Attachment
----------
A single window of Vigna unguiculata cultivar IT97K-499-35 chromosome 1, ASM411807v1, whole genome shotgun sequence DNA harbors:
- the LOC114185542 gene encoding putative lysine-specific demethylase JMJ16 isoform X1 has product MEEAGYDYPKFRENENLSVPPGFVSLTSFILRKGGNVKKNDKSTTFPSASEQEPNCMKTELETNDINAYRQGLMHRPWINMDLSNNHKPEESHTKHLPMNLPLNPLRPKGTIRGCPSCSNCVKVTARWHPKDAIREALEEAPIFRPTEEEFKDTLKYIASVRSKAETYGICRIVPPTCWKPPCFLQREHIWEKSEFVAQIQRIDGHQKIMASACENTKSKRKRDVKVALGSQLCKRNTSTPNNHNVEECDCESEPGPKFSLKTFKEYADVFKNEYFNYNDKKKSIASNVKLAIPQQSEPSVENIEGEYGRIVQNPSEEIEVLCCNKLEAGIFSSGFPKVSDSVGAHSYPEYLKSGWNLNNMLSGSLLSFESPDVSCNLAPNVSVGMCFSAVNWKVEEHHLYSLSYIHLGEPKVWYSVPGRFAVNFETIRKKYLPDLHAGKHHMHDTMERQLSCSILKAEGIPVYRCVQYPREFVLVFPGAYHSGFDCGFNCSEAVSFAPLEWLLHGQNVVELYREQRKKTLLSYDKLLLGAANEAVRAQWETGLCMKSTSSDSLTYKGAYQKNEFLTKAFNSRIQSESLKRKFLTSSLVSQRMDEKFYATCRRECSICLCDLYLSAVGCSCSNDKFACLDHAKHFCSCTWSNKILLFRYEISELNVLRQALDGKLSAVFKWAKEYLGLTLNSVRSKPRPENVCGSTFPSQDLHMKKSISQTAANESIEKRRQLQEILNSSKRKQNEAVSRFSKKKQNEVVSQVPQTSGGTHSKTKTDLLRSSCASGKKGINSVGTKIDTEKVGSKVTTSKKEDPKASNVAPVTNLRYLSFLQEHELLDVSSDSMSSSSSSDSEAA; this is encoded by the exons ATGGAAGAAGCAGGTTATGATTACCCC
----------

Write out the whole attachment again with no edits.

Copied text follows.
A single window of Vigna unguiculata cultivar IT97K-499-35 chromosome 1, ASM411807v1, whole genome shotgun sequence DNA harbors:
- the LOC114185542 gene encoding putative lysine-specific demethylase JMJ16 isoform X1 has product MEEAGYDYPKFRENENLSVPPGFVSLTSFILRKGGNVKKNDKSTTFPSASEQEPNCMKTELETNDINAYRQGLMHRPWINMDLSNNHKPEESHTKHLPMNLPLNPLRPKGTIRGCPSCSNCVKVTARWHPKDAIREALEEAPIFRPTEEEFKDTLKYIASVRSKAETYGICRIVPPTCWKPPCFLQREHIWEKSEFVAQIQRIDGHQKIMASACENTKSKRKRDVKVALGSQLCKRNTSTPNNHNVEECDCESEPGPKFSLKTFKEYADVFKNEYFNYNDKKKSIASNVKLAIPQQSEPSVENIEGEYGRIVQNPSEEIEVLCCNKLEAGIFSSGFPKVSDSVGAHSYPEYLKSGWNLNNMLSGSLLSFESPDVSCNLAPNVSVGMCFSAVNWKVEEHHLYSLSYIHLGEPKVWYSVPGRFAVNFETIRKKYLPDLHAGKHHMHDTMERQLSCSILKAEGIPVYRCVQYPREFVLVFPGAYHSGFDCGFNCSEAVSFAPLEWLLHGQNVVELYREQRKKTLLSYDKLLLGAANEAVRAQWETGLCMKSTSSDSLTYKGAYQKNEFLTKAFNSRIQSESLKRKFLTSSLVSQRMDEKFYATCRRECSICLCDLYLSAVGCSCSNDKFACLDHAKHFCSCTWSNKILLFRYEISELNVLRQALDGKLSAVFKWAKEYLGLTLNSVRSKPRPENVCGSTFPSQDLHMKKSISQTAANESIEKRRQLQEILNSSKRKQNEAVSRFSKKKQNEVVSQVPQTSGGTHSKTKTDLLRSSCASGKKGINSVGTKIDTEKVGSKVTTSKKEDPKASNVAPVTNLRYLSFLQEHELLDVSSDSMSSSSSSDSEAA; this is encoded by the exons ATGGAAGAAGCAGGTTATGATTACCCC